The Atrocity Archives

by Charles Stross

Cover image

Series: The Laundry #1
Publisher: Golden Gryphon
Copyright: 2004
ISBN: 1-930846-25-8
Format: Hardcover
Pages: 273

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Bob is an agent for the Laundry, a top-secret British government agency devoted to computer control and suppression of mathematics: the really scary kind of mathematics that involves pentagrams drawn with lasers and strange computation that can open gates to other dimensions with hyperintelligent aliens that want to eat us. In this world, magic spells and alchemy weren't disproven by advanced technology; instead, technology provided more and more efficient ways of making use of them, leading up to mathematical computations that could potentially destroy large sections of the planet. And you don't want to think about what the Nazis were up to.

The Atrocity Archives as published by Golden Gryphon (and later in paperback by Ace) is a story collection containing the eponymous "The Atrocity Archive" and an original sequal "The Concrete Jungle." The latter won the Hugo for best novella. Both stories follow essentially the same pattern: Bob is pulled into an investigation, that investigation rapidly spirals out of control, the world (or at least large parts of it) are threatened by a combination of human idiocy and Cthulhoid entites from the great beyond, and Bob stumbles through with a combination of bravery and persistent refusal to do things in the approved way.

The genius of these stories is just how well the mesh between Lovecraftian summoning rituals, bizarre incantations, and runaway computer technobabble works. Stross uses the strings of acronyms, forgotten technology, and computer industry nostalgia to great effect, adds just a touch of insanity, and makes it all too plausible that the bizarre Rube Goldberg contraption someone hacked together from spare parts in their basement really could create a demon summoning that could only be defused by destroying the capacitors. He does this by throwing around jargon, computer folklore references, and inside jokes at a rate even higher than his other novels, but in contrast to Accelerando, it feels less like an affectation to impress the reader and more like the inherent lingo of the universe.

The drawback to both of these stories is that the concept is a bit of a one-trick pony. It's a great trick, and I was still chuckling at the computer and Cthulhu crossover by the end of the book, but underneath there's a stock action-heavy spy/adventure story with predictable twists. Enjoyment of these stories is going to be heavily based on how much you enjoy the computer injokes and the crossover between magic and technobabble.

"The Atrocity Archive": This is the opening of the universe. We're introduced to Bob and his dysfunctional office politics, get a primer on the weird rules of this universe from his roommates, and follow him on his first mission (which ends up a horrible botch). From there, matters escalate quickly. A US scientist has stumbled on forbidden knowledge, a terrorist group is after her for mysterious reasons, research into Nazi atrocities is involved, and the conclusion involves a cross between a Lovecraft monster and a Stephen Baxter universe.

Stross's pacing is quite good, which is a must for this sort of story. The plot itself is not horribly coherent or deep, so one's enjoyment depends on it moving fast enough that the seams aren't obvious. It stumbles the most, I think, in the characters. Bob once again has the stock Stross dysfunctional relationship at the start of the book, not salvaged by using incredibly geeky metaphors to describe it. Thankfully, he sheds this by the end of the book; I could have done without it even from the start. Beyond that, the damsel in distress is a bit less stereotypically distressed than most, but the field agents are stock action figures and the final scenes play out about as one would expect.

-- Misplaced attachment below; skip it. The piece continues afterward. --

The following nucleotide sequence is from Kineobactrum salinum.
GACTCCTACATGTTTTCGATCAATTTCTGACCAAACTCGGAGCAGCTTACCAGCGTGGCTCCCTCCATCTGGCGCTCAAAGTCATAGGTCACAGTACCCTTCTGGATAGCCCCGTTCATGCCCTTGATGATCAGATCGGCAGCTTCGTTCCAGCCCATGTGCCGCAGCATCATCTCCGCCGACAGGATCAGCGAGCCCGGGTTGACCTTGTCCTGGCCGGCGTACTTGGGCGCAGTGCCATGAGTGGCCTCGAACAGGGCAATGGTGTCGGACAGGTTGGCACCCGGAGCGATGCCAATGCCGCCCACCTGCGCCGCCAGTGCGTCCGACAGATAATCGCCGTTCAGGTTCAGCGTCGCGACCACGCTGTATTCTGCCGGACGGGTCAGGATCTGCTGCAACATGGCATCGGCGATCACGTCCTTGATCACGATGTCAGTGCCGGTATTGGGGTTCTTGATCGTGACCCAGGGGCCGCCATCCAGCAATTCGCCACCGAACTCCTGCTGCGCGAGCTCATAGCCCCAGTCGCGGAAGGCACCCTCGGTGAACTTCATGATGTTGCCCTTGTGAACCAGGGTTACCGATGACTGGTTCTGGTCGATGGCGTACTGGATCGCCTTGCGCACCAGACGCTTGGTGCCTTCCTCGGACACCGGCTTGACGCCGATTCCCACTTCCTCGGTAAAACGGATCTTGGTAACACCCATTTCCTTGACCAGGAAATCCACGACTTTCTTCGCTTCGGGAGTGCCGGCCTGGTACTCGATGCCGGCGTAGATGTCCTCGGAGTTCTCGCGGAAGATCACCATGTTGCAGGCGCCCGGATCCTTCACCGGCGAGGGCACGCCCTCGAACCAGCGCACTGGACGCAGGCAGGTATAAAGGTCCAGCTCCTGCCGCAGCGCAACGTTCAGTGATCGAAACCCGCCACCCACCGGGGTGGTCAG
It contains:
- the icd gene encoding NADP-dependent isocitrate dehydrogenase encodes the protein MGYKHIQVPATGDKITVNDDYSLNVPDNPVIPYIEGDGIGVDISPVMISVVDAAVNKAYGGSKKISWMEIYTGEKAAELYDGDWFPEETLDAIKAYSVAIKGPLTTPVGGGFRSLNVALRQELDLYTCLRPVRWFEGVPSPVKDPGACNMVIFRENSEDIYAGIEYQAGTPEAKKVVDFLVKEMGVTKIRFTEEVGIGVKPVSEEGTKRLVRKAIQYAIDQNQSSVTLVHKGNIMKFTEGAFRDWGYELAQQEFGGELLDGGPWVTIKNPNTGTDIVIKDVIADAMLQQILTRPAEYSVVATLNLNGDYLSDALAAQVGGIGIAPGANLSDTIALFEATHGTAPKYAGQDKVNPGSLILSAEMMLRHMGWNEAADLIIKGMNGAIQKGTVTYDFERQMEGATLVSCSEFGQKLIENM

This is an idea story with a good bit of humor and a ton of computer jokes. I expect most people will be able to tell whether they like it within a few pages. If you bounce off the start, it's probably not worth persevering further. (7)

"The Concrete Jungle": This is a better story in multiple respects than "The Atrocity Archive." The dysfunctional relationship is gone, "The Concrete Jungle" is shorter and more focused, Stross gets away from the Nazis to more interesting enemies, and the harmful technological twist is considerably more entertaining. He also stays closer to the computer aspect of the story instead of falling into a typical James Bond scenario like "The Atrocity Archive" did. This keeps him on firmer ground. One of the pluses for both of these stories is that Stross, unlike most people who write about computers, actually understands them and makes them behave in coherent and reasonable fashions.

This story does lose some points, though, by having the primary villain be office politics. This in and of itself is not too bad, but here involves a maze of uninteresting acronyms and features office villains so over the top that the story takes on a wish-fulfillment air. Stross is going more for humor than pathos, so cartoonish villains can perhaps be forgiven, but I still would have prefered more nuance and less maniacal laughter. Also, the trope of maverick troublemaker coming out on top because of the protection of a wise old authority who used to be an even bigger troublemaker is a bit overused.

Still, I can see why this won a Hugo, and if the humor clicks for you, it's a thoroughly enjoyable tale. (7)

Followed by The Jennifer Morgue.

Rating: 7 out of 10

Reviewed: 2007-03-19

Last modified and spun 2014-12-21